Of Tanzania’s total land area of 885,800 sq km, over 44% is agricultural land and 27% is permanent pasture [1]Agriculture accounts for 24% of the GDP, 30% of total exports and 65% of raw materials for Tanzanian industries and 52% of Tanzania’s total land area is classified as forest [1].

In the country, the percentage of land considered degraded increased from 42% in 1980 to almost 50% in 2012 (URT-VPO, 2014b)[2]. Furthermore, Tanzania’s third report on the implementation of the United Nations Convention to Combat Desertification (UNCCD) showed that nearly two thirds of the country’s drylands are seriously degraded. The extent and magnitude vary across regions, depending on the type and intensity of the economic activities that drive the degradation [2]. For example, the agroecological zones in the plateau, semiarid, and southern highlands, are far more degraded than the other agroecological zones in the country [2].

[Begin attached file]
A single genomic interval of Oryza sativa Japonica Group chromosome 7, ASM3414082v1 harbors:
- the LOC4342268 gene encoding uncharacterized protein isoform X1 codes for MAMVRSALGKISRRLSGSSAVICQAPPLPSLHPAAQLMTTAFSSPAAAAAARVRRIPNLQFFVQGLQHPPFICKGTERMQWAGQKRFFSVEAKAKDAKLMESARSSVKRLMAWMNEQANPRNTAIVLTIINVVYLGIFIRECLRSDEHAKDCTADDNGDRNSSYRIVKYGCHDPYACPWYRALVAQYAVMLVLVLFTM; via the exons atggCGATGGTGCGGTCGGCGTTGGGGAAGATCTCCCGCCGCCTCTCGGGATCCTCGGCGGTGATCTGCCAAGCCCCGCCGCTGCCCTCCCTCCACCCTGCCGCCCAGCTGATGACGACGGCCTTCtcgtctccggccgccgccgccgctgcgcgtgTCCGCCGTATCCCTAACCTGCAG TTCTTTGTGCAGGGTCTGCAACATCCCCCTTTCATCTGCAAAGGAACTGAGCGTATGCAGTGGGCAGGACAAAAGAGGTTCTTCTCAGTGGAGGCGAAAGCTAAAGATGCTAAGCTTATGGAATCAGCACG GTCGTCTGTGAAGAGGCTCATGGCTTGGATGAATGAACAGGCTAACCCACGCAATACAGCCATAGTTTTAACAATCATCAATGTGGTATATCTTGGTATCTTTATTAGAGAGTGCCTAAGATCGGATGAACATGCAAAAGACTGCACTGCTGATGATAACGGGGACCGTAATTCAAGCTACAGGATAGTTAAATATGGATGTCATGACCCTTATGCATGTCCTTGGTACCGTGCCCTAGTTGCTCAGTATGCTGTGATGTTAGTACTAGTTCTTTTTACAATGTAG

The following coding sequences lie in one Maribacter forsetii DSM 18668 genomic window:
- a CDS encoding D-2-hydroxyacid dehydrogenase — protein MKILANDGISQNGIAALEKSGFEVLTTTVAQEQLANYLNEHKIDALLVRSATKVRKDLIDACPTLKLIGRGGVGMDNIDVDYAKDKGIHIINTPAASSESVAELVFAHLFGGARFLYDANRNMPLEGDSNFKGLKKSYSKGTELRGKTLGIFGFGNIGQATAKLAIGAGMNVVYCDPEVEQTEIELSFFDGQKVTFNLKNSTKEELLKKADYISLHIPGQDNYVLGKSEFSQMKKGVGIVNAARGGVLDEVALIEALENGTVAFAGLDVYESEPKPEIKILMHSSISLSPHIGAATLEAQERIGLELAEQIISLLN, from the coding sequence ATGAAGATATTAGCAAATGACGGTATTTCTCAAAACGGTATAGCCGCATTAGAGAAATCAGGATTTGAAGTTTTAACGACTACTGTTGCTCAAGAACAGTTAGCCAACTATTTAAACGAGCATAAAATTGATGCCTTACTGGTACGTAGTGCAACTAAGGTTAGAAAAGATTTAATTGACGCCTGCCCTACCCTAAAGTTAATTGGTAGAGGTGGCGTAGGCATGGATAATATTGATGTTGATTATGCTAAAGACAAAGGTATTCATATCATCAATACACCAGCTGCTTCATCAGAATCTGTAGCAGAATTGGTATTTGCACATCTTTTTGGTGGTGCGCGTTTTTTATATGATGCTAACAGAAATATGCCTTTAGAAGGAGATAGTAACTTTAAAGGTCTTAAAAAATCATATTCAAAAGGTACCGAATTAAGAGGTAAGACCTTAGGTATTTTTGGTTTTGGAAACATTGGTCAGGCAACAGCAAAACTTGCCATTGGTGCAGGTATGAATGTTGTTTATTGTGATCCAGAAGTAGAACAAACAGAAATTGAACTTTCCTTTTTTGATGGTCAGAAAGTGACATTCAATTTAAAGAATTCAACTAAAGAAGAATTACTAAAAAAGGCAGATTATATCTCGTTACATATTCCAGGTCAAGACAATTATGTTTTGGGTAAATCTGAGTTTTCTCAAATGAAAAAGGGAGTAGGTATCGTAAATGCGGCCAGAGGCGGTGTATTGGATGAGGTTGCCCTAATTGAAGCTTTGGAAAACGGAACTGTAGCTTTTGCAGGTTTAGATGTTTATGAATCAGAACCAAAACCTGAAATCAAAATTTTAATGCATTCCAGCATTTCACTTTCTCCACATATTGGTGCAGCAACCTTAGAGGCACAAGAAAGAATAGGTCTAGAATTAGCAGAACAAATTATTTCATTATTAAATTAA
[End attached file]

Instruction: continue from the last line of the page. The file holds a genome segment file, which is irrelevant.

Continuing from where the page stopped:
In Tanzania, soil fertility is being lost, which in turn undermines smallholder farmers’ food security. Soil samples from different parts of the country show significant weathering, exposing the land’s inability to support plant growth to sustain subsistence agriculture (Funakawa et al., 2012) [2].


Rapid expansion and unsustainable management of agricultural land is considered the most critical direct driver of land degradation [2]. In line with global trends, deforestation, agricultural expansion coupled with poor farming practices, and overgrazing are among the key causes of land degradation in Tanzania [2].

For example, in some areas in Kondoa the combination of too many livestock on an area as well as poor cropping practices have turned parts of the land into gullies.

The mining sector is another cause of land degradation in Tanzania through destruction of natural habitats, chemical spills and inadequate rehabilitation after closure [3]. Up until the 1990s exploitation of minerals was limited, but since then the mining industry’s contribution to the national economy is increasing, and the national goal is for the mining sector to reach 10% of GDP by 2050.